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Stephen Wolfram

Announcing the Wolfram Data Summit

June 7, 2010 —
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The creation of large data repositories has been a key historical indicator of social and intellectual development—and indeed perhaps one of the defining characteristics of the whole progress of civilization.

And through our work on Wolfram|Alpha—with its insatiable appetite for systematic data—we have gained a uniquely broad view of the many great data repositories that exist in the world today.

Some of these repositories are maintained by national or international agencies, some by companies and other organizations, and some by individuals. A few of the repositories are quite new, but many date back 40 or more years, and some well over a century. But there is one thing in common across essentially every great data repository: a core of diligent and committed people who have carefully shepherded its development.

Curiously, though, few of these people have ever met their counterparts in other domains of data. And in our work on Wolfram|Alpha we are almost certainly the first group ever to have had the pleasure of getting to know such a broad range of leaders of great data repositories.

And one of the things that we have discovered is that there is much in common in both the methods used and the issues faced by these data repositories. So as part of our contribution to the worldwide data community we have decided to sponsor a data summit to bring together for the first time the leaders of today’s great data repositories.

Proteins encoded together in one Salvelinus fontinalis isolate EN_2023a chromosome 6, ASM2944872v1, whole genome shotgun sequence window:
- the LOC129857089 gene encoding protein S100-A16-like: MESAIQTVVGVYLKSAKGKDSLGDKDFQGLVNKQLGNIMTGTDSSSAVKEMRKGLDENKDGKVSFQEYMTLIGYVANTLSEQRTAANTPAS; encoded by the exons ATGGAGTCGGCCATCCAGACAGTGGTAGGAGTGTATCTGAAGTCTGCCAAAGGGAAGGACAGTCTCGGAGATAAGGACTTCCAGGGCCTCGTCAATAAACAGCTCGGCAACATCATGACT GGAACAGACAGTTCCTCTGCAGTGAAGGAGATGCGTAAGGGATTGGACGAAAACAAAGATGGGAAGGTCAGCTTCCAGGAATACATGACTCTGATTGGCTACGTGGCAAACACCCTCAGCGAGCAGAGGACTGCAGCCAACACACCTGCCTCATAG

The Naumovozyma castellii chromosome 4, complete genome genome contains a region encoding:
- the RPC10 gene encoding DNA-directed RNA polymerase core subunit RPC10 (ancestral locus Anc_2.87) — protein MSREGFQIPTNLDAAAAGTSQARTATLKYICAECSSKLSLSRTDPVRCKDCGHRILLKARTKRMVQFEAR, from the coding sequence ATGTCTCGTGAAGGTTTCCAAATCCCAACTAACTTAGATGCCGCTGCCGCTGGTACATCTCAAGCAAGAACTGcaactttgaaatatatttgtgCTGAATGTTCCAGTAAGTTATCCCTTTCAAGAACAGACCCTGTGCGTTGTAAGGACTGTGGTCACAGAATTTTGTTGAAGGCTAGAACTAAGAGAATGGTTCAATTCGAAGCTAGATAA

The Wolfram Data Summit 2010 will be held in Washington, DC on September 9–10.

We have invited leaders of data repositories in all areas—socioeconomic, scientific, financial, medical, geographic, commercial, lexicographic, cultural, biographical, mathematical, and others. And we already know that many data repositories will be represented, including for example the BBC, Bowker, CABI, CDC, comScore, CRC, DataONE, Encyclopedia of Life, FBI, Federal Reserve Bank, Gale, IMF, Internet Archive, Moody’s, NASA, NCBI, NIST, NREL, NSF, U.S. Office of Management and Budget, Open Library, OpenStreetMap, ProQuest, Protein Data Bank, Smithsonian Institution, Sunlight Foundation, Thomson Reuters, UNESCO, UNICEF, US Census, US Department of Transportation, US Department of Education, World Bank, and World Conservation Monitoring Centre—as well as many others.